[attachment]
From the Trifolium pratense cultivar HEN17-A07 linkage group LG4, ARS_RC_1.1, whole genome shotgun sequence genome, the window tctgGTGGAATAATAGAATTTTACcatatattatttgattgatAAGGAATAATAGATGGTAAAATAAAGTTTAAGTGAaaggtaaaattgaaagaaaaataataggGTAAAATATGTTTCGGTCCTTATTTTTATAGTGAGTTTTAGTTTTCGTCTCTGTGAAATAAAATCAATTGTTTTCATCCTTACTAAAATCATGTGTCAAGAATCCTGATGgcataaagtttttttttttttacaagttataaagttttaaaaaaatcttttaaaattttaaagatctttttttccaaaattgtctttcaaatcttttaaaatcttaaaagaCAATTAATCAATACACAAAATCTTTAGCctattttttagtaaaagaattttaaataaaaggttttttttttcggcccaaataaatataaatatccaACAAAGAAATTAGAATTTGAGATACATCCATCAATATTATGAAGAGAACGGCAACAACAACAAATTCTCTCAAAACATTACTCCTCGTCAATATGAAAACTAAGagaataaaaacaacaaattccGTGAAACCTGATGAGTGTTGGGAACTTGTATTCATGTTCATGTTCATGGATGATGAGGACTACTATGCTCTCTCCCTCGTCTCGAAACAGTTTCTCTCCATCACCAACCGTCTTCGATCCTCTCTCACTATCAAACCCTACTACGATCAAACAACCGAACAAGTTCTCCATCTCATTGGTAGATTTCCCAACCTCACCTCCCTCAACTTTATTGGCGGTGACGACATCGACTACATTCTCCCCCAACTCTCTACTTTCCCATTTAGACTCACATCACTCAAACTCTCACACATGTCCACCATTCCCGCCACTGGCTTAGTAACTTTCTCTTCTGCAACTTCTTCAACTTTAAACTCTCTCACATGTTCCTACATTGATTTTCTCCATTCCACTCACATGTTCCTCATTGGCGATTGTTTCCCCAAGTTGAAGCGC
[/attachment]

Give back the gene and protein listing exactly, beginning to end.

From the Trifolium pratense cultivar HEN17-A07 linkage group LG4, ARS_RC_1.1, whole genome shotgun sequence genome, the window tctgGTGGAATAATAGAATTTTACcatatattatttgattgatAAGGAATAATAGATGGTAAAATAAAGTTTAAGTGAaaggtaaaattgaaagaaaaataataggGTAAAATATGTTTCGGTCCTTATTTTTATAGTGAGTTTTAGTTTTCGTCTCTGTGAAATAAAATCAATTGTTTTCATCCTTACTAAAATCATGTGTCAAGAATCCTGATGgcataaagtttttttttttttacaagttataaagttttaaaaaaatcttttaaaattttaaagatctttttttccaaaattgtctttcaaatcttttaaaatcttaaaagaCAATTAATCAATACACAAAATCTTTAGCctattttttagtaaaagaattttaaataaaaggttttttttttcggcccaaataaatataaatatccaACAAAGAAATTAGAATTTGAGATACATCCATCAATATTATGAAGAGAACGGCAACAACAACAAATTCTCTCAAAACATTACTCCTCGTCAATATGAAAACTAAGagaataaaaacaacaaattccGTGAAACCTGATGAGTGTTGGGAACTTGTATTCATGTTCATGTTCATGGATGATGAGGACTACTATGCTCTCTCCCTCGTCTCGAAACAGTTTCTCTCCATCACCAACCGTCTTCGATCCTCTCTCACTATCAAACCCTACTACGATCAAACAACCGAACAAGTTCTCCATCTCATTGGTAGATTTCCCAACCTCACCTCCCTCAACTTTATTGGCGGTGACGACATCGACTACATTCTCCCCCAACTCTCTACTTTCCCATTTAGACTCACATCACTCAAACTCTCACACATGTCCACCATTCCCGCCACTGGCTTAGTAACTTTCTCTTCTGCAACTTCTTCAACTTTAAACTCTCTCACATGTTCCTACATTGATTTTCTCCATTCCACTCACATGTTCCTCATTGGCGATTGTTTCCCCAAGTTGAAGCGC